Archimedes was a celebrated ancient Greek mathematician. Besides being a mathematician he was a great engineer, astronomer and physicist. Similar to his contemporaries and successors, there is very little known about his life. He is considered one of the leading specialist in classical antiquity and a mathematician of that field. His accomplishments include his input in the foundation of calculus, and application of the method of exhaustion. Also he was enthusiastic about solving geometrical theorems. Moreover, he derived approximation of a pi which was accurate. He made use of mathematics in the physical phenomena, rendering him the first mathematician to do it.

It is reported that Archimedes of Syracuse was born in c. 287 BC in Sicily. A Byzantine Greek historian, John Tzetzes estimated that Archimedes lived for 75 years. There is not much known about his father except that he was an astronomer, Phidias. The information was collected through Archimedes book, *The Sand Reckoner*. Other sources like Plutarch speculated that he was related to the ruler of Syracuse, King Hiero II. A biography written by his friend, Heracleides, on his life could not survive through the ages which would have helped shed the light on the major events in Archimedes’ life. However, it is believed that he might have studied in Alexandria, Egypt. Eratosthenes of Cyrene and Canon of Samos were his companion while he was studying there.

The advent of the Second Punic War brought the city of Syracuse under siege when Roman forces attacked the city. The war lasted for two years and claimed Archimedes’ life. Plutarch presented an account of his death as Archimedes was working on a mathematical diagram when the city was attacked. General Marcellus of the Roman arm force demanded to see Archimedes and sent a Roman soldier to bring him. Archimedes declined the soldier’s command explaining he had a mathematical problem to solve. Enraged by his insubordination, the soldier took his life with his sword.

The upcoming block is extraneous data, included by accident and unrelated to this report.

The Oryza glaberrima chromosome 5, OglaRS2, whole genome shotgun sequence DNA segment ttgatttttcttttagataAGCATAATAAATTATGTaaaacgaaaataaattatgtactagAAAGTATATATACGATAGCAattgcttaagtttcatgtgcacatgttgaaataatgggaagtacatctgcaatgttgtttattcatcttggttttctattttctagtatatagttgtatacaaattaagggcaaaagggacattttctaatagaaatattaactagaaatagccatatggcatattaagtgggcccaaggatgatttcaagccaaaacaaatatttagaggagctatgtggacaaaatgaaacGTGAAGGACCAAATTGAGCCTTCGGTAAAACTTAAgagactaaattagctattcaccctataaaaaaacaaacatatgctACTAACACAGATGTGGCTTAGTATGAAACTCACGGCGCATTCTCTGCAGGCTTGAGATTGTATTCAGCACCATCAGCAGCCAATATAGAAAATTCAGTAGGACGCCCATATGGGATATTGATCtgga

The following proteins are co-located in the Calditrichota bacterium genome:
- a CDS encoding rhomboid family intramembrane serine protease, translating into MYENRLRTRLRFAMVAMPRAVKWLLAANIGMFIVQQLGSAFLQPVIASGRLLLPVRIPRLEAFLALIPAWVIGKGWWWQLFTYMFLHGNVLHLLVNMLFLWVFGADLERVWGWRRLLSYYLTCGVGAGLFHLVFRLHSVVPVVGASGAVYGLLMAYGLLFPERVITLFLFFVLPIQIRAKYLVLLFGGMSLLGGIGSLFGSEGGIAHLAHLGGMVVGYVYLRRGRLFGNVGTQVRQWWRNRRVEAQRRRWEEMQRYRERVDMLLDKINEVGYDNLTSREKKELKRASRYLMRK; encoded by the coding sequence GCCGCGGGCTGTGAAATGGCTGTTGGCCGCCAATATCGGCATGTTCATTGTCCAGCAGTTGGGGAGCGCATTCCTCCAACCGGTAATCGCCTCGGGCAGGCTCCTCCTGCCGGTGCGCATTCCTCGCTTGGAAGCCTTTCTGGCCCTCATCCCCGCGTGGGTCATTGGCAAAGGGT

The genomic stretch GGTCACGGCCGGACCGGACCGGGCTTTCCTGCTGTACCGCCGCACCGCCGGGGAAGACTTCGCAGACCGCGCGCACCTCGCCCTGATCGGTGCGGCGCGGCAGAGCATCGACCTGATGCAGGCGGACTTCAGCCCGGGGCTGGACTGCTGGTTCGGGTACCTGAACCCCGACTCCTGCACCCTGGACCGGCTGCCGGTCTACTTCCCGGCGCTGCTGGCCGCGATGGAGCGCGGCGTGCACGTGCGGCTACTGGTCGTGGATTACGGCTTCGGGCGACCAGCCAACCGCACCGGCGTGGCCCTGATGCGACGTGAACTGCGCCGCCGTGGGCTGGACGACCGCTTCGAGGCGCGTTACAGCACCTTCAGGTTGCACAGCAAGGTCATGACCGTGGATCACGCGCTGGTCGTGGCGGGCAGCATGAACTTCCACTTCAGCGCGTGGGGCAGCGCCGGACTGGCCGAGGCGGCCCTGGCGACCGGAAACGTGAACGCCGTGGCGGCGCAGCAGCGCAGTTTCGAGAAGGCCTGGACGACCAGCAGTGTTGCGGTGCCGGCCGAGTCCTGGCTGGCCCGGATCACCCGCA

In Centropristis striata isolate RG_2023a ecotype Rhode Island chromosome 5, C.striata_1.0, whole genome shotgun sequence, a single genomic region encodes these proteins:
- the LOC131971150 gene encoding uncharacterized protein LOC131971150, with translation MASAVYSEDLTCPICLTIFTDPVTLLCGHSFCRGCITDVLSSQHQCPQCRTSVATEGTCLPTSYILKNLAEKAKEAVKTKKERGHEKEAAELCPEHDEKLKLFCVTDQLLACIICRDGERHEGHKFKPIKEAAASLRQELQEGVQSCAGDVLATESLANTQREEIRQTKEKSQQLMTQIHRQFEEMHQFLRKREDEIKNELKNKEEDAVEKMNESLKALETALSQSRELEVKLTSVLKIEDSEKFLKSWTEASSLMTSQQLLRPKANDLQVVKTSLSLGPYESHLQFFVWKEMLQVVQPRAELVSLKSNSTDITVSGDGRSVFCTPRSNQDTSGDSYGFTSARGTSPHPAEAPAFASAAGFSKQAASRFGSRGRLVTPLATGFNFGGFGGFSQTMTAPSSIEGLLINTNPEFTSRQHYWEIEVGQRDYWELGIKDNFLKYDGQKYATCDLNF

Another less-popular version of his death was also presented Plutarch that Archimedes was slain while he was trying to surrender. In this version Archimedes was collecting his mathematical tools which the soldiers mistaken for valuable items and killed the mathematician. This unfortunate incident infuriated the General Marcellus who specifically ordered not to harm the scientist. The last words became quite popular that allegedly Archimedes uttered, “Do not disturb my circle.” There is a sculpture illustrating his most favourite mathematical proof that has been placed on his tomb.

Archimedes discovered the method of measuring the volume of an irregularly shaped object. There is an anecdote how he discovered that method. According to a source, King Hiero II was asked him to see his votive, pure gold crown for any impurities, specifically silver, as he did not trust the goldsmith. The challenge was to determine that without damaging the crown and the only way to do it was by melting it to determine its density. He stumbled upon the method of calculating the density of the crown when he was taking a bath. He realized that his body mass made the water rise up so he applied the same method to determine crown’s density. Turned out the density of the crown was lower when submerged into water which meant that indeed less dense matter was added to it.